While they've been in Kiev for only a few days, they told ABC11 that they've already seen so much.
It's the story of these protesters, who are mainly college-aged, that some political science majors at N.C. State hope to bring home to students. They want to bring what's happening a world away back through the eyes of people the same age.
"In the case of these protests, young people decided to stop going to college for an entire semester and basically camped out on the square," said N.C. State student Neel Mandavilli.
Right now Neel and Andriy Shymonyak are in Kiev. It's an area that was full of protesters that they say visually reminded them of another movement.
"When I was there I was thinking about the Occupy movement in some ways because in the square there are tents set up," said Mandavilli.
However, this has a much different aftermath, which is how the two describe what it's like being in Kiev now that the violence has moved to other areas.
The unknown is making things tense as everyone wonders what's next from parliament.
"You see candles and thousands of flowers laid out for those who died," said N.C. State student Andriy Shymonyak. "Seeing where bricks were torn out that were used to be thrown at police. Then walking down one of the main side streets and knowing that a few weeks before there were people being shot down by snipers and dead bodies being carried back and forth."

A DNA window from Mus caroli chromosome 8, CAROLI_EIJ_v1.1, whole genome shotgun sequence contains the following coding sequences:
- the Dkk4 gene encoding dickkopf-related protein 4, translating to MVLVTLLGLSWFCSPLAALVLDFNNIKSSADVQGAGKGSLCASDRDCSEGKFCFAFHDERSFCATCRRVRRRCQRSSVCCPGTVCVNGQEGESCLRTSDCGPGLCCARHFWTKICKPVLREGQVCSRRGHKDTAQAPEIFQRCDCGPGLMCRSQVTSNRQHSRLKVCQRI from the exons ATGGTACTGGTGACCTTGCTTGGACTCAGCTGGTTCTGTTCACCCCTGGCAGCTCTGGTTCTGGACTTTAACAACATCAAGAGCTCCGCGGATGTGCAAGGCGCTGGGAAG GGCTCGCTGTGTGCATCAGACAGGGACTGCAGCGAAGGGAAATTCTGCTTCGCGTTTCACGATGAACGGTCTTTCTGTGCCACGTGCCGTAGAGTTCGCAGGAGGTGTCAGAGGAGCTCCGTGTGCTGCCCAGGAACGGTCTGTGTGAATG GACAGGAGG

It's those powerful images, and the stories of the younger generation living through it that the two students hope to bring back from their 10-day trip into an area so foreign to so many of us, and yet with lives many can relate to.
For Shymonyak, the experience is a little more personal. His family history is tied to the Ukraine. His family just moved to the U.S. when he was five years old.
Shymonyak comes back this weekend, and hopes to use what he learn -- not just in that documentary -- but also in lectures.